STATE NOT TRANSPARENT ABOUT AID SPENDING: Gov. Larry Hogan hasn’t been transparent about how federal relief funds are being spent according to a fiscal analyst testifying before the Senate Budget and Taxation Committee, Bennet Leckrone reports for Maryland Matters. The state’s budget chief describes the amount of revenue loss due to the coronavirus as “staggering.”
PRIVATE SCHOOLS BENEFIT FROM PPP: Elite private schools have collected some of the biggest loans of the federal Paycheck Protection Program, including nearly 200 schools in Maryland, reports Emily Opilo for the Sun.
LOCALS LEAD ON POLICE REFORM: Montgomery County is considering taking action to reduce the use of no-knock warrants, Briana Adhikusuma reports for Bethesda Beat.
- And a group rallied on Thursday in Baltimore County for a bill there that would ban chokeholds, require officers to intervene when another officer uses force and annual training.
TRONE SAYS MOVING FORWARD LEFT OUT GARRETT: While the recent passage of the Moving Forward Act in the U.S. House of Representatives was considered a success, Western Maryland’s congressman says a last-minute amendment denied some direct benefit to Garrett County for the Appalachian Development Highway System, reports Joseph Hauger for The Garrett County Republican.
REACTING TO ELECTION DECISIONS: Hogan’s decision to allow in-person voting for the election along with a vote-by-mail effort is getting mixed reviews from interest groups and political leaders, John Rydell reports for WBFF.
MOCO BUDGET HIT BY CORONAVIRUS: Montgomery County Executive Marc Elrich is proposing $66 million in budget cuts to help offset anticipated losses from the coronavirus pandemic, Rebecca Tan reports for the Post.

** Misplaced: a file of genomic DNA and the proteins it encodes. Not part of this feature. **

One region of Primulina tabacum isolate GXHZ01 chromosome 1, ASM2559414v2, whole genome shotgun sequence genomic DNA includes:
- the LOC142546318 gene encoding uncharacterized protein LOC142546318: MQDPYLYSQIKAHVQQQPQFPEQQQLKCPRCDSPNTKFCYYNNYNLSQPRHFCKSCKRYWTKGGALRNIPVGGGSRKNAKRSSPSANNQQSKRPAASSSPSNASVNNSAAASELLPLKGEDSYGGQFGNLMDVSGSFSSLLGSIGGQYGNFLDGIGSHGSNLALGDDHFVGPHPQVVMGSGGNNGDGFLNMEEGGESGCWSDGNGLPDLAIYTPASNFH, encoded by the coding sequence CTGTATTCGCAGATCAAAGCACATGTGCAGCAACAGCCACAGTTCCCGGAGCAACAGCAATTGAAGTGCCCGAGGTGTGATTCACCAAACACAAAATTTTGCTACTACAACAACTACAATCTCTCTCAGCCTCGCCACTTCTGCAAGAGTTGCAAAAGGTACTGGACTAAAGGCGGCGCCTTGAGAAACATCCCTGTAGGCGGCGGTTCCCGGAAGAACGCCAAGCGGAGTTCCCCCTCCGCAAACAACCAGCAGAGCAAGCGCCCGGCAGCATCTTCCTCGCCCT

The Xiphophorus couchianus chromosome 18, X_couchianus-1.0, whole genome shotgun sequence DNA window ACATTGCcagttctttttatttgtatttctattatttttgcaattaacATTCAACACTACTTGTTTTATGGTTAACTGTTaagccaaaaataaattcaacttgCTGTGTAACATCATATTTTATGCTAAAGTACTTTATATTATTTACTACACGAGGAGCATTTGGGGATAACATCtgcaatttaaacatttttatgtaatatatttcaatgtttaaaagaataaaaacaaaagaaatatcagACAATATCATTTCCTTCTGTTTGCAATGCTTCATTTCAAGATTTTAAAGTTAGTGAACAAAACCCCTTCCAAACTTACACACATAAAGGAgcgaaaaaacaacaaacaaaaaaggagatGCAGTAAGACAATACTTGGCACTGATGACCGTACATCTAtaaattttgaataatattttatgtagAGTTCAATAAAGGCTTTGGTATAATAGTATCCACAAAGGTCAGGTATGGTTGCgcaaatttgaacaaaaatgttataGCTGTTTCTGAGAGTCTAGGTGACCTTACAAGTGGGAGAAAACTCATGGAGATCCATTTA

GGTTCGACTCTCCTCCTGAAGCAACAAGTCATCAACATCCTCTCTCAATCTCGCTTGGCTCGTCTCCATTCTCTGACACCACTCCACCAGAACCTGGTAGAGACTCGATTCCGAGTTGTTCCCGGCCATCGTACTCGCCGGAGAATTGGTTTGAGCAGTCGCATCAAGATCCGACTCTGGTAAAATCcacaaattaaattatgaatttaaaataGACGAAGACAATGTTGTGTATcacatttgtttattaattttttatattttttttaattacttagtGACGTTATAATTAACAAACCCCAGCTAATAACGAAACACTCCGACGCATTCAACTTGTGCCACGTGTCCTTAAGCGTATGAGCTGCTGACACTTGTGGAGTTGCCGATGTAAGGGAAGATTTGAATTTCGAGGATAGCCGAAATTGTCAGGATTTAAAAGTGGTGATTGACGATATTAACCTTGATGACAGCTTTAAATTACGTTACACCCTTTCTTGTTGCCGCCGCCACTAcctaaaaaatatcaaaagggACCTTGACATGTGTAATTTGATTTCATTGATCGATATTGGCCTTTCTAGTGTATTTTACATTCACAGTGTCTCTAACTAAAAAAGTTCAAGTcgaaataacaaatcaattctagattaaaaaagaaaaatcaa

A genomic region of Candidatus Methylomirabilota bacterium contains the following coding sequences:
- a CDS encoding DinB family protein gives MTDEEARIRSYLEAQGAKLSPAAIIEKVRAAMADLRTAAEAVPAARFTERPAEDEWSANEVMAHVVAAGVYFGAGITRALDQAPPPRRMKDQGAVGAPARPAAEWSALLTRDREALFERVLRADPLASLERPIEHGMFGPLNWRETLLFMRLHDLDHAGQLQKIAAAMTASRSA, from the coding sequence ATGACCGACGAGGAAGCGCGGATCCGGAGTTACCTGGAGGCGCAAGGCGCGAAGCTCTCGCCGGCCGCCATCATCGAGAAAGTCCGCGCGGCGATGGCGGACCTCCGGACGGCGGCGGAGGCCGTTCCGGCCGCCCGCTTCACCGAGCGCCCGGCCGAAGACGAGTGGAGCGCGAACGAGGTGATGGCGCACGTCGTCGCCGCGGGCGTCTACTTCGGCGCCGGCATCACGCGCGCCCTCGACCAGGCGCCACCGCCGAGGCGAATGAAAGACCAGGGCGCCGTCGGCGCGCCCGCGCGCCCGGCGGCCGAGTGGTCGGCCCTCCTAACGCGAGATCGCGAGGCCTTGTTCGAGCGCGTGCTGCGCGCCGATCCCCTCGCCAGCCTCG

CONTRACTOR RESIGNS IN BLACKFACE CONTROVERSY: A Dutch design firm defended itself but withdrew from a Middle Branch shoreline project after blackface photo controversy, Ethan McLeod reports for the Baltimore Business Journal.
- West 8 co-founder Adriaan Geuze told AFRO that the company decided to resign so they would not slow down the project. The company has banned all iterations of “Black Pete,” a black-faced, curly-haired helper from Dutch folklore, Alexis Taylor reports.
HAGERSTOWN SEEKING ART FUNDING: The City of Hagerstown is seeking state grant money to bring more art to its streets, Alexis Fitzpatrick reports for the Hagerstown Herald-Mail.
D.C. STATEHOOD HEARING: Maryland Sens. Chris Van Hollen and Ben Cardin, both Democrats, were part of a group of senators hosting a virtual hearing about Washington D.C. becoming its own state, the staff of The Garrett County Republican reports.
SUBMERGED BAY GRASSES: While scientists are seeing a depletion of Chesapeake Bay grasses, some watermen are seeing a season flush with grasses on their trotlines, Tom McCall reports for The Easton Star-Democrat. The grasses are one of the most important indicators of bay health.
COMMENTARY: MOCO RUN LIKE A BOOK CLUB: Montgomery County Chief Administrative Officer Andrew Kleine has run the county like a book club promoting his book Adam Pagnucco blogs for Seventh State. “It’s incredible that this needs to be said, but the CAO should be running county government, not converting it into a royalty-generating book club,” Pagnucco opines.
NEW LOBBYING FIRM: Annapolis lobbyist Davion Percy is launching his own firm, another former member of the now-defunct Alexander & Cleaver to start a firm, reports Bryan Sears for The Daily Record. The firm will initially be based in National Harbor. Percy previously served as the VP of government relations.
REMEMBERING A LEADER IN BMORE LATINO COMMUNITY: Delfina H. Pereda-Echeverria, who was considered the matriarch of Baltimore’s Hispanic and Latino communities and remembered fondly by former Mayor Kurt Schmoke, died Saturday, Frederick Rasmussen reports for the Sun.